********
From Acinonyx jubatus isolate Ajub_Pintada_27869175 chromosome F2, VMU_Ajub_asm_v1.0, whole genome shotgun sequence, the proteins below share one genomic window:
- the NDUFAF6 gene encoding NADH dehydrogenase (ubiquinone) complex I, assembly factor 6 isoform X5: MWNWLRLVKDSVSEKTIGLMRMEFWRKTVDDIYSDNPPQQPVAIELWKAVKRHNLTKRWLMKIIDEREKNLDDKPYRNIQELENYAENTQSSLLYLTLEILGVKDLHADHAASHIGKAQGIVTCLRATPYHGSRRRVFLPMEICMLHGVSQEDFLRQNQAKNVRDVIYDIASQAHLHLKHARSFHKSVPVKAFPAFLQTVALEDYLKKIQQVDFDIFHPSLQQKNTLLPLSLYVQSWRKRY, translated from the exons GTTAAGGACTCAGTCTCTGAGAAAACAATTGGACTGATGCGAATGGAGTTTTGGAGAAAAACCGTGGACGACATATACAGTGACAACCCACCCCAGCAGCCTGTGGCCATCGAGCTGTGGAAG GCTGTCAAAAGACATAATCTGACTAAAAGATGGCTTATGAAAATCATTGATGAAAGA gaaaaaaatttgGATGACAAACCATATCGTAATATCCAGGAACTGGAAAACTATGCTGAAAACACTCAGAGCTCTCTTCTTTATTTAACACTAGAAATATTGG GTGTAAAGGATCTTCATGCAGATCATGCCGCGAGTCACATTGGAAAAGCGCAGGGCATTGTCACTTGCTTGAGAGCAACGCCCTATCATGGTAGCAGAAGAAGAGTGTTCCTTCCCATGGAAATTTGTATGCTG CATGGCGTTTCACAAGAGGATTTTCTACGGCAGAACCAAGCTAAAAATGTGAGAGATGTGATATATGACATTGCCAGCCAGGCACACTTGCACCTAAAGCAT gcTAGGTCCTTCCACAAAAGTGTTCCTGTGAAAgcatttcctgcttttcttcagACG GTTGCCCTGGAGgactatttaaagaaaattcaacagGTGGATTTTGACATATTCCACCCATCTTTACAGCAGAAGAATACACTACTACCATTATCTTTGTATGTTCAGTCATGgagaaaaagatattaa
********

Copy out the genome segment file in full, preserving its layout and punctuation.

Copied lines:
From Acinonyx jubatus isolate Ajub_Pintada_27869175 chromosome F2, VMU_Ajub_asm_v1.0, whole genome shotgun sequence, the proteins below share one genomic window:
- the NDUFAF6 gene encoding NADH dehydrogenase (ubiquinone) complex I, assembly factor 6 isoform X5: MWNWLRLVKDSVSEKTIGLMRMEFWRKTVDDIYSDNPPQQPVAIELWKAVKRHNLTKRWLMKIIDEREKNLDDKPYRNIQELENYAENTQSSLLYLTLEILGVKDLHADHAASHIGKAQGIVTCLRATPYHGSRRRVFLPMEICMLHGVSQEDFLRQNQAKNVRDVIYDIASQAHLHLKHARSFHKSVPVKAFPAFLQTVALEDYLKKIQQVDFDIFHPSLQQKNTLLPLSLYVQSWRKRY, translated from the exons GTTAAGGACTCAGTCTCTGAGAAAACAATTGGACTGATGCGAATGGAGTTTTGGAGAAAAACCGTGGACGACATATACAGTGACAACCCACCCCAGCAGCCTGTGGCCATCGAGCTGTGGAAG GCTGTCAAAAGACATAATCTGACTAAAAGATGGCTTATGAAAATCATTGATGAAAGA gaaaaaaatttgGATGACAAACCATATCGTAATATCCAGGAACTGGAAAACTATGCTGAAAACACTCAGAGCTCTCTTCTTTATTTAACACTAGAAATATTGG GTGTAAAGGATCTTCATGCAGATCATGCCGCGAGTCACATTGGAAAAGCGCAGGGCATTGTCACTTGCTTGAGAGCAACGCCCTATCATGGTAGCAGAAGAAGAGTGTTCCTTCCCATGGAAATTTGTATGCTG CATGGCGTTTCACAAGAGGATTTTCTACGGCAGAACCAAGCTAAAAATGTGAGAGATGTGATATATGACATTGCCAGCCAGGCACACTTGCACCTAAAGCAT gcTAGGTCCTTCCACAAAAGTGTTCCTGTGAAAgcatttcctgcttttcttcagACG GTTGCCCTGGAGgactatttaaagaaaattcaacagGTGGATTTTGACATATTCCACCCATCTTTACAGCAGAAGAATACACTACTACCATTATCTTTGTATGTTCAGTCATGgagaaaaagatattaa